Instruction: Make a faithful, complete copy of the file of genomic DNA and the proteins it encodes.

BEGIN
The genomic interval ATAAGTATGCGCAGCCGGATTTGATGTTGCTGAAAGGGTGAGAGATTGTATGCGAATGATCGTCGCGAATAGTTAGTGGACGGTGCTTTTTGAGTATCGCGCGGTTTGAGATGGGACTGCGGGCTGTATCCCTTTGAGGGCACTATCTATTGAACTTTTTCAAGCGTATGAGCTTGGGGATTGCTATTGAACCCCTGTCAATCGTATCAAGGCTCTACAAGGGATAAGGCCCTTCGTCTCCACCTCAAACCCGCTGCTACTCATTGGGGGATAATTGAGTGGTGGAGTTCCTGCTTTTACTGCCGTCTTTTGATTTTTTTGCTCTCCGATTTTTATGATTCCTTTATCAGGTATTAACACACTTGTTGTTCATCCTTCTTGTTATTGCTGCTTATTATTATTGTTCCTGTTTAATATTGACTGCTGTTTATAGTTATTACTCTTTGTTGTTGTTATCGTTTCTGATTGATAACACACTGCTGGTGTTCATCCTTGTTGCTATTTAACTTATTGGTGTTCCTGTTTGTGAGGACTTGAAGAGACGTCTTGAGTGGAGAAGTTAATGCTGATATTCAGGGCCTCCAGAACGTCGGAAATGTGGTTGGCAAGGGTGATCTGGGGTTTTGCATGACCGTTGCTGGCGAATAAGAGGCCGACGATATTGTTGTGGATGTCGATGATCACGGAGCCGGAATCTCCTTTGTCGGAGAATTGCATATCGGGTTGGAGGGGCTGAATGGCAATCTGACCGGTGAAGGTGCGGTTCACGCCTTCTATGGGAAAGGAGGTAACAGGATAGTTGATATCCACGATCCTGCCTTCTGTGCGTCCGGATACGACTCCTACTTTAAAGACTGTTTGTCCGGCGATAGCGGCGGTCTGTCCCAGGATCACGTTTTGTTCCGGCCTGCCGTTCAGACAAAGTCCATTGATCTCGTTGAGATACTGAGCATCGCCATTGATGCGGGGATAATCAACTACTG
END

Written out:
The genomic interval ATAAGTATGCGCAGCCGGATTTGATGTTGCTGAAAGGGTGAGAGATTGTATGCGAATGATCGTCGCGAATAGTTAGTGGACGGTGCTTTTTGAGTATCGCGCGGTTTGAGATGGGACTGCGGGCTGTATCCCTTTGAGGGCACTATCTATTGAACTTTTTCAAGCGTATGAGCTTGGGGATTGCTATTGAACCCCTGTCAATCGTATCAAGGCTCTACAAGGGATAAGGCCCTTCGTCTCCACCTCAAACCCGCTGCTACTCATTGGGGGATAATTGAGTGGTGGAGTTCCTGCTTTTACTGCCGTCTTTTGATTTTTTTGCTCTCCGATTTTTATGATTCCTTTATCAGGTATTAACACACTTGTTGTTCATCCTTCTTGTTATTGCTGCTTATTATTATTGTTCCTGTTTAATATTGACTGCTGTTTATAGTTATTACTCTTTGTTGTTGTTATCGTTTCTGATTGATAACACACTGCTGGTGTTCATCCTTGTTGCTATTTAACTTATTGGTGTTCCTGTTTGTGAGGACTTGAAGAGACGTCTTGAGTGGAGAAGTTAATGCTGATATTCAGGGCCTCCAGAACGTCGGAAATGTGGTTGGCAAGGGTGATCTGGGGTTTTGCATGACCGTTGCTGGCGAATAAGAGGCCGACGATATTGTTGTGGATGTCGATGATCACGGAGCCGGAATCTCCTTTGTCGGAGAATTGCATATCGGGTTGGAGGGGCTGAATGGCAATCTGACCGGTGAAGGTGCGGTTCACGCCTTCTATGGGAAAGGAGGTAACAGGATAGTTGATATCCACGATCCTGCCTTCTGTGCGTCCGGATACGACTCCTACTTTAAAGACTGTTTGTCCGGCGATAGCGGCGGTCTGTCCCAGGATCACGTTTTGTTCCGGCCTGCCGTTCAGACAAAGTCCATTGATCTCGTTGAGATACTGAGCATCGCCATTGATGCGGGGATAATCAACTACTG